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8/11/2016
Brandywine Hundred loses funding for Grubb Road sidewalk; Weiner: "Brandywine Hundred citizens have been shortchanged."

New Castle County Councilman Robert Weiner, who has been an advocate of a sidewalk for years, said transportation officials should not have allowed a "minority" of vocal residents to ax the project. DelDOT's role, he said, is not to achieve a complete consensus but rather to move forward with projects that will increase the safety of residents. "Brandywine Hundred citizens have been shortchanged," Weiner said. "A few people's contrary opinions should not dissuade DelDOT from moving forward with a plan the majority supports."

The project has not been scrapped, however, he said, as it has been placed on another DelDOT project wish list, called the Capital Transportation Plan. Now, it is one of numerous unfunded projects on that queue. "We still think it's a viable transportation project," said Boyce. "Just because it's hard (to gather consensus) doesn't mean we're not going to try again."

Brandywine Hundred arterial loses funding for sidewalk

Karl Baker, The News Journal 5:39 p.m. EDT August 11, 2016




Plans to build a sidewalk along a dangerous one-mile stretch of Grubb Road in Brandywine Hundred have been stalled after the project was removed by state officials from a list of funded transportation ventures.

Grubb Road is lined by tree-shrouded suburban homes and ties subdivisions together between Foulk and Naamans roads. A bar sits along the street's intersection with Foulk Road, and four schools lie about a mile or less from the stretch of roadway.

But Grubb Road between Majestic Drive and Country Gates Drive has no sidewalk, no paved shoulder, and hedges that sprout up directly next to the roadway in places. For about a decade, residents and state officials have tossed about plans to build a sidewalk so that pedestrians can safely walk.

But disagreements over where to place it have kept the idea from materializing.

"Everybody wants the same thing. We need a freaking sidewalk, it's dangerous ... if you're walking up the street," said Mike Kiernan, an independent contractor who lives on Grubb Road. "It's just nobody wants it on their side of the street ... and I don't really want it on my side of the street either."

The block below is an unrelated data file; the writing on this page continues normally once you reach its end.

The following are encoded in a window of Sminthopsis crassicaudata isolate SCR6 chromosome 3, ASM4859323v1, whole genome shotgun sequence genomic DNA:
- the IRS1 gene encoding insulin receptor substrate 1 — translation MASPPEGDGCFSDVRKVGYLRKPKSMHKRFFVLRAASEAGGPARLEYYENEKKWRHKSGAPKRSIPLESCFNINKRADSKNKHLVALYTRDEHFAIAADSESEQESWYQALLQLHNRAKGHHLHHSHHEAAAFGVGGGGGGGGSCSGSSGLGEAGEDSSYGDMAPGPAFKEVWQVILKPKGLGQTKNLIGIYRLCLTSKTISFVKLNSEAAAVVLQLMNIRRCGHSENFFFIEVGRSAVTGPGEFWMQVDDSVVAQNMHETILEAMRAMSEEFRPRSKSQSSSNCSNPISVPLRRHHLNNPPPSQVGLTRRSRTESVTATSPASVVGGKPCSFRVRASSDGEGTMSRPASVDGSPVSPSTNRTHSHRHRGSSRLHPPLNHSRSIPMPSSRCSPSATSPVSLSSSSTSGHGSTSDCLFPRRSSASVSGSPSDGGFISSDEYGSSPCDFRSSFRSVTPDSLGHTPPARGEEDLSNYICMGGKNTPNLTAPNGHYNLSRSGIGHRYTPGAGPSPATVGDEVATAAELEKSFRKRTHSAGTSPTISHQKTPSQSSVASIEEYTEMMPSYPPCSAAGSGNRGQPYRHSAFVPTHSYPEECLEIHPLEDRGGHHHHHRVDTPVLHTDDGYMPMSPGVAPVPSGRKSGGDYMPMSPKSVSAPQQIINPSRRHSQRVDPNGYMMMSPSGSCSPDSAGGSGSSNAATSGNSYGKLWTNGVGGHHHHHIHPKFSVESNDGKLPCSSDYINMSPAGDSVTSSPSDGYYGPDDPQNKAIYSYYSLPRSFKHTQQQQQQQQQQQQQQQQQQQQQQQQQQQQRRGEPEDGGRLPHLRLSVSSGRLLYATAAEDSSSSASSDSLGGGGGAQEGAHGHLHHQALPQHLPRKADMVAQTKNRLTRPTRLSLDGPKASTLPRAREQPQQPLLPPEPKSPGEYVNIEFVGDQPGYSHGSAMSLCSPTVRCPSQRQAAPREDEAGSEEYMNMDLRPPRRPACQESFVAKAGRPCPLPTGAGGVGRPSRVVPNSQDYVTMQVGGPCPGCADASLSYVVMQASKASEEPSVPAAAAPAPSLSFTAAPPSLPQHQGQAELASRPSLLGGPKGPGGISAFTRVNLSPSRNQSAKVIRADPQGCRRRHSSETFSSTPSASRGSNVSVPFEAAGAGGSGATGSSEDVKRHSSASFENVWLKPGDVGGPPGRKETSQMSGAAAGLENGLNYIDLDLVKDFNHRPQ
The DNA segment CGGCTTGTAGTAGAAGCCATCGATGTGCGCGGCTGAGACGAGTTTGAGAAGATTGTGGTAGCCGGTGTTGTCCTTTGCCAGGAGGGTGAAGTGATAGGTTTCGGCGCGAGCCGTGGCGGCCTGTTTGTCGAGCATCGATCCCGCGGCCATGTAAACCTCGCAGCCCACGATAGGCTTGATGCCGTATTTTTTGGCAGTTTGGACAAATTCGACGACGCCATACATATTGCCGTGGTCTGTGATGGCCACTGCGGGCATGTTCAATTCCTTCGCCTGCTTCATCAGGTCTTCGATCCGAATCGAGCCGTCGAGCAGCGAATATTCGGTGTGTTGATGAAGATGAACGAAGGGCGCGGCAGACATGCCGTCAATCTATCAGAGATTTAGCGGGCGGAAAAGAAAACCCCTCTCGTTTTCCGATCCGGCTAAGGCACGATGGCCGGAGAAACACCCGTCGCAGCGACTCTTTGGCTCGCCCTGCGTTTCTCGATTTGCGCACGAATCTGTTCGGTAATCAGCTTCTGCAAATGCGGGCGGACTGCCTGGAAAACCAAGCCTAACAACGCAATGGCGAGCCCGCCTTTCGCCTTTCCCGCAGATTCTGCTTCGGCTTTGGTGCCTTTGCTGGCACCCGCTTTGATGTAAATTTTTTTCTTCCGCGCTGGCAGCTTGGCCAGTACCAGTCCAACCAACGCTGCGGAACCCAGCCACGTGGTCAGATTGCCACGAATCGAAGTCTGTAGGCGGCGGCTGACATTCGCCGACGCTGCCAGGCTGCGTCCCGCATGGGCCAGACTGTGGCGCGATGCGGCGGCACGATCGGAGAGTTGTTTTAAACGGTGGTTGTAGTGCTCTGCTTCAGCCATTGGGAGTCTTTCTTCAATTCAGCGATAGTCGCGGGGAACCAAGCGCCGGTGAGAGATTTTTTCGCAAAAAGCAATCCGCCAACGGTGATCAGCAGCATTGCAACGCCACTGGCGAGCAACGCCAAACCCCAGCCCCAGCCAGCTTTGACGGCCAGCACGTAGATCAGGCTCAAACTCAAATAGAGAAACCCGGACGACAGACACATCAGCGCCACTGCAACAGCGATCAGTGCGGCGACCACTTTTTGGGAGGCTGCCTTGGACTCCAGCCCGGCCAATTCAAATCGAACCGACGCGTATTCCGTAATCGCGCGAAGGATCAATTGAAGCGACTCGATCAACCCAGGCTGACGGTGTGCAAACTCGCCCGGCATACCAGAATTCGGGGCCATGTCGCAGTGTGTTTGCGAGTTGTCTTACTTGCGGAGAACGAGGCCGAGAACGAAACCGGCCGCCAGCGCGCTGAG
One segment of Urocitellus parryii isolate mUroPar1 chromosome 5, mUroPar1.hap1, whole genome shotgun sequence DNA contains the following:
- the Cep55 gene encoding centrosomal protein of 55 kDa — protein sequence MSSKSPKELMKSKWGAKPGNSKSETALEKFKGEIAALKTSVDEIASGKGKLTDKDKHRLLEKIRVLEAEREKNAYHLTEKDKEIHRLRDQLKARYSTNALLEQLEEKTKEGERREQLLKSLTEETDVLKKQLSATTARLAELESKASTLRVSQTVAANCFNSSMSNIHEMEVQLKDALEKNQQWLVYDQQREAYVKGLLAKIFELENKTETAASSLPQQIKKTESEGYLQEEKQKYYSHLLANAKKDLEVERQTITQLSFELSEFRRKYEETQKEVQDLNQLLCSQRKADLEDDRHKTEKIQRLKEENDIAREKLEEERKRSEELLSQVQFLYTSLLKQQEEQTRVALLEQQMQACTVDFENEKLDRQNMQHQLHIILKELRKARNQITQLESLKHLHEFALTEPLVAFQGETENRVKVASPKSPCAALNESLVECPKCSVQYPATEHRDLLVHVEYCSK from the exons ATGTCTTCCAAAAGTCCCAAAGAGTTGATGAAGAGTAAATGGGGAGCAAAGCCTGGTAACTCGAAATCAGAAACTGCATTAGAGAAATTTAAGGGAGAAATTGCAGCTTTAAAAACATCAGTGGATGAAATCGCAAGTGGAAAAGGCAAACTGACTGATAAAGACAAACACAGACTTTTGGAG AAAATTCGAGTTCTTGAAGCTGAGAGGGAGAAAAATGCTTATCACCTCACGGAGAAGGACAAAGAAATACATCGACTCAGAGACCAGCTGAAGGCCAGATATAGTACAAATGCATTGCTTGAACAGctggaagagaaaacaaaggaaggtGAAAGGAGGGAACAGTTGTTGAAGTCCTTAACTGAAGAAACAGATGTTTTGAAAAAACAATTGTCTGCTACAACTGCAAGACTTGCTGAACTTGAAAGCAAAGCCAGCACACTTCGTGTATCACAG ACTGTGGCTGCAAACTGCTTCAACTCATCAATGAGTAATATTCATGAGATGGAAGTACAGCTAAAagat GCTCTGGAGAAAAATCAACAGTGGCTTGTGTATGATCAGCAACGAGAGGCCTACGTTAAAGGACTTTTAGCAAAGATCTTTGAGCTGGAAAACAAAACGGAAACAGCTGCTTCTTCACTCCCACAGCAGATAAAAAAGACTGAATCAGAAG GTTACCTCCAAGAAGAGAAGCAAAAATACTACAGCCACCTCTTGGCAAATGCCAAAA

As a result of the disagreement, officials said, the Grubb Road sidewalk was the only planned future project to be removed from the Wilmington Area Planning Council's recent $2.3 billion priority list for transportation projects.

Approximately $550,000 had been directed to fund engineering and right-of-way purchases for sidewalk construction on Grubb Road last year, said Heather Dunigan, principal planner at WILMAPCO.

That funding has been rescinded.



Cars pass along Grubb Road in Brandywine Hundred. Funding for a sidewalk on the roadway was rescinded this summer. 

"It's an area where people need to walk but have nowhere to do it safely," said Dunigan. But "my understanding is (DelDOT) removed the funds because they didn't feel there was consensus" among residents.

Along with the Delaware Department of Transportation, WILMAPCO plans roads, bridges and transit projects that are partially federally-funded in New Castle County.

Now that the Grubb Road sidewalk project has been removed from the WILMAPCO's priority list, it won't be funded for at least three years, said Drew Boyce, DelDOT's director of planning.

The project has not been scrapped, however, he said, as it has been placed on another DelDOT project wish list, called the Capital Transportation Plan. Now, it is one of numerous unfunded projects on that queue.

"We still think it's a viable transportation project," said Boyce. "Just because it's hard (to gather consensus) doesn't mean we're not going to try again."

New Castle County Councilman Robert Weiner, who has been an advocate of a sidewalk for years, said transportation officials should not have allowed a "minority" of vocal residents to ax the project. DelDOT's role, he said, is not to achieve a complete consensus but rather to move forward with projects that will increase the safety of residents.

"Brandywine Hundred citizens have been shortchanged," Weiner said. "A few people's contrary opinions should not dissuade DelDOT from moving forward with a plan the majority supports."

Joe Iacono, a landscaper and Grubb Road resident, noted that a sidewalk could increase home values along the road, in addition to safety benefits.

"It's not going to affect anybody's curb appeal in my eyes," he said. "A sidewalk or a bike path is beneficial."

Kiernan said he other neighbors do worry about burglaries in the area, and a sidewalk could make it easier for thieves to "scope out" a home.

After a few minutes of contemplation, however, he noted that no one is ever going to be completely satisfied.

"You almost want (a sidewalk) to go on both sides of the street...then nobody can complain," Kiernan said.

Contact Karl Baker at kbaker@delawareonline.com or (302) 324-2329. Follow him on Twitter @kbaker6.



An automatic radar measures the speed of vehicles on Grubb Road in Brandywine Hundred. Plans for a sidewalk on the road lost funding in August. 

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"Iíd like to express my appreciation to Councilman Bob Weiner who exhibits strength, determination and fortitude and is always on the side of the people. I followed Bobís actions when he was head of CCOBH's zoning committee and made strong efforts to try to stop the Brandywine Town Center construction. He has continued with energy and zeal in many pivotal positions in spite of enduring a lot of negative professional and personal attacks. I appreciate that he is never deterred."

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